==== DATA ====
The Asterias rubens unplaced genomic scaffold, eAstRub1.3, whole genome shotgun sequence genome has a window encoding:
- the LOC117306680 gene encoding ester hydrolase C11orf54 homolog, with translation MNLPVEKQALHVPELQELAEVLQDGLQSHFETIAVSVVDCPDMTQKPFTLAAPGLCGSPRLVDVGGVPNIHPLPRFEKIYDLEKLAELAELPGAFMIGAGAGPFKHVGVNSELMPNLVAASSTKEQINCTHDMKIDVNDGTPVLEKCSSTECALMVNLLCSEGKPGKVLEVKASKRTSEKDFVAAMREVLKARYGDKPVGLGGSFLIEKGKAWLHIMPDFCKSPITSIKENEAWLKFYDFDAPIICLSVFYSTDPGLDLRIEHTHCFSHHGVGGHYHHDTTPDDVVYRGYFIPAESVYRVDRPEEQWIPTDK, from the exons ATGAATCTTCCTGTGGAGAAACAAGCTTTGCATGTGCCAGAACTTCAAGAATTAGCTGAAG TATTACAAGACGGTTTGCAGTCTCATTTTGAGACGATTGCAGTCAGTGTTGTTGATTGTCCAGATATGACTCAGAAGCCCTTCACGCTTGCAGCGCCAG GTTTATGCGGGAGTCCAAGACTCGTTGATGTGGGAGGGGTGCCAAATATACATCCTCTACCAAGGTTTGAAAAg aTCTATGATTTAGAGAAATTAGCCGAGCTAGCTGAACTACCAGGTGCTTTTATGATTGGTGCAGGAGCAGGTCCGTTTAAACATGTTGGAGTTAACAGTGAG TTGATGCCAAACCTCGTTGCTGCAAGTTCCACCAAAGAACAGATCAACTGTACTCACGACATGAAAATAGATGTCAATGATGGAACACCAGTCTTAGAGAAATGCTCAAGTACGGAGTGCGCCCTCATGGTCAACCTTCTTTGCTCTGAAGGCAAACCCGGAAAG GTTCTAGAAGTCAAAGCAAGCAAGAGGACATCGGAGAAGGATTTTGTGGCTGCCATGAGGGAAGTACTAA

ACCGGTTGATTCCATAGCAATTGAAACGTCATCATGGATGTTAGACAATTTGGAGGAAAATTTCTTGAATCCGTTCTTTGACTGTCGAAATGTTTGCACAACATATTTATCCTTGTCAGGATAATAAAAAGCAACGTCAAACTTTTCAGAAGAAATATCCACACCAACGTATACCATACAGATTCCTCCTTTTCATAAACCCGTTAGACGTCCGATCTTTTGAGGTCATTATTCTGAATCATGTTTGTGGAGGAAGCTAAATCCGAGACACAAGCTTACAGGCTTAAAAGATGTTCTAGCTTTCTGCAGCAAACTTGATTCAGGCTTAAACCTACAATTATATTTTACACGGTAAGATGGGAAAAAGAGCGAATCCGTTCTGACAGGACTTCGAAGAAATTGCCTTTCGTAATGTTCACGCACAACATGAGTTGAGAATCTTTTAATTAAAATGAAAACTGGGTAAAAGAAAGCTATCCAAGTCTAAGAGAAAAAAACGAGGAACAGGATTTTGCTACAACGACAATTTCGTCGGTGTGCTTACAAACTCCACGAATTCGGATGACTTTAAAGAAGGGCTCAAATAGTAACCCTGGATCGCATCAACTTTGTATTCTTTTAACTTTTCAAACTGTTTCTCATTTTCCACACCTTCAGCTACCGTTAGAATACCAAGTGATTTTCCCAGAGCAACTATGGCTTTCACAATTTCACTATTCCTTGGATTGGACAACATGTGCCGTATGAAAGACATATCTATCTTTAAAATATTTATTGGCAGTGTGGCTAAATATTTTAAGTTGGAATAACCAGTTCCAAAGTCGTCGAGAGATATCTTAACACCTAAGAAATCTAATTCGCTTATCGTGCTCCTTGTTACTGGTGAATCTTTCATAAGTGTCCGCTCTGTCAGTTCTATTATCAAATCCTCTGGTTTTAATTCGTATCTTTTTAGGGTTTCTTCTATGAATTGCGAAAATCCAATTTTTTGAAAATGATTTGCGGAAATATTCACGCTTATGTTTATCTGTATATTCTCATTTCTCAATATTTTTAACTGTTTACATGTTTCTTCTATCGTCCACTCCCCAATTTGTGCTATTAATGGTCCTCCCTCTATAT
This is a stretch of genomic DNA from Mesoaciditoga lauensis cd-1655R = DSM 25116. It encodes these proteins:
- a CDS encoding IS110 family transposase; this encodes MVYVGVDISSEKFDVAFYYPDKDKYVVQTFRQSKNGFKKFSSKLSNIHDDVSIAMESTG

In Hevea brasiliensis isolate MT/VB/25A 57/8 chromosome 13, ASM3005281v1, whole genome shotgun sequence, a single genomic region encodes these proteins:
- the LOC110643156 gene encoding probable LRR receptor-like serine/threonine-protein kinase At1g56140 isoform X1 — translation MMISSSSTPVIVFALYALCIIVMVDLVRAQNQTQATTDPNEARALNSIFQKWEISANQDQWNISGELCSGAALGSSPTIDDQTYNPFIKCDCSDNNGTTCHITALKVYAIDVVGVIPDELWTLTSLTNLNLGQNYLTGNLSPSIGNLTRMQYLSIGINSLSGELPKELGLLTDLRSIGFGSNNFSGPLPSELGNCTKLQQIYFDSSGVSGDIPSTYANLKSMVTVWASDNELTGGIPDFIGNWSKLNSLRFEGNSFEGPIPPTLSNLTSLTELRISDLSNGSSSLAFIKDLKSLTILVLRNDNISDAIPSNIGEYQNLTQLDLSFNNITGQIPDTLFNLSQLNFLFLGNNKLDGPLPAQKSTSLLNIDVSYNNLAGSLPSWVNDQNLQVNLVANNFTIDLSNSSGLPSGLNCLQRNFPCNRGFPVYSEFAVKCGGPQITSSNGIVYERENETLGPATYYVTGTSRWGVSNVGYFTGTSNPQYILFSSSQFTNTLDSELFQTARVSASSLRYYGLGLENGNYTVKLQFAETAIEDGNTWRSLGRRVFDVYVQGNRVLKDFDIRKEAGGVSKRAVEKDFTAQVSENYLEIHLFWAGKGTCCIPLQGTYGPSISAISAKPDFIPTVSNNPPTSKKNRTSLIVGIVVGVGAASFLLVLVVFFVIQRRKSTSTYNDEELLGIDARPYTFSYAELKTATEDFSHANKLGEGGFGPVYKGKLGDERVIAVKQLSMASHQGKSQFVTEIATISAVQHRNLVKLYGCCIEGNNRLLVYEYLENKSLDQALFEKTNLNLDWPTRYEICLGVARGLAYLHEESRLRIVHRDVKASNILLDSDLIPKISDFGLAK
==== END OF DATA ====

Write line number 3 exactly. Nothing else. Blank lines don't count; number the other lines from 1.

ACCGGTTGATTCCATAGCAATTGAAACGTCATCATGGATGTTAGACAATTTGGAGGAAAATTTCTTGAATCCGTTCTTTGACTGTCGAAATGTTTGCACAACATATTTATCCTTGTCAGGATAATAAAAAGCAACGTCAAACTTTTCAGAAGAAATATCCACACCAACGTATACCATACAGATTCCTCCTTTTCATAAACCCGTTAGACGTCCGATCTTTTGAGGTCATTATTCTGAATCATGTTTGTGGAGGAAGCTAAATCCGAGACACAAGCTTACAGGCTTAAAAGATGTTCTAGCTTTCTGCAGCAAACTTGATTCAGGCTTAAACCTACAATTATATTTTACACGGTAAGATGGGAAAAAGAGCGAATCCGTTCTGACAGGACTTCGAAGAAATTGCCTTTCGTAATGTTCACGCACAACATGAGTTGAGAATCTTTTAATTAAAATGAAAACTGGGTAAAAGAAAGCTATCCAAGTCTAAGAGAAAAAAACGAGGAACAGGATTTTGCTACAACGACAATTTCGTCGGTGTGCTTACAAACTCCACGAATTCGGATGACTTTAAAGAAGGGCTCAAATAGTAACCCTGGATCGCATCAACTTTGTATTCTTTTAACTTTTCAAACTGTTTCTCATTTTCCACACCTTCAGCTACCGTTAGAATACCAAGTGATTTTCCCAGAGCAACTATGGCTTTCACAATTTCACTATTCCTTGGATTGGACAACATGTGCCGTATGAAAGACATATCTATCTTTAAAATATTTATTGGCAGTGTGGCTAAATATTTTAAGTTGGAATAACCAGTTCCAAAGTCGTCGAGAGATATCTTAACACCTAAGAAATCTAATTCGCTTATCGTGCTCCTTGTTACTGGTGAATCTTTCATAAGTGTCCGCTCTGTCAGTTCTATTATCAAATCCTCTGGTTTTAATTCGTATCTTTTTAGGGTTTCTTCTATGAATTGCGAAAATCCAATTTTTTGAAAATGATTTGCGGAAATATTCACGCTTATGTTTATCTGTATATTCTCATTTCTCAATATTTTTAACTGTTTACATGTTTCTTCTATCGTCCACTCCCCAATTTGTGCTATTAATGGTCCTCCCTCTATAT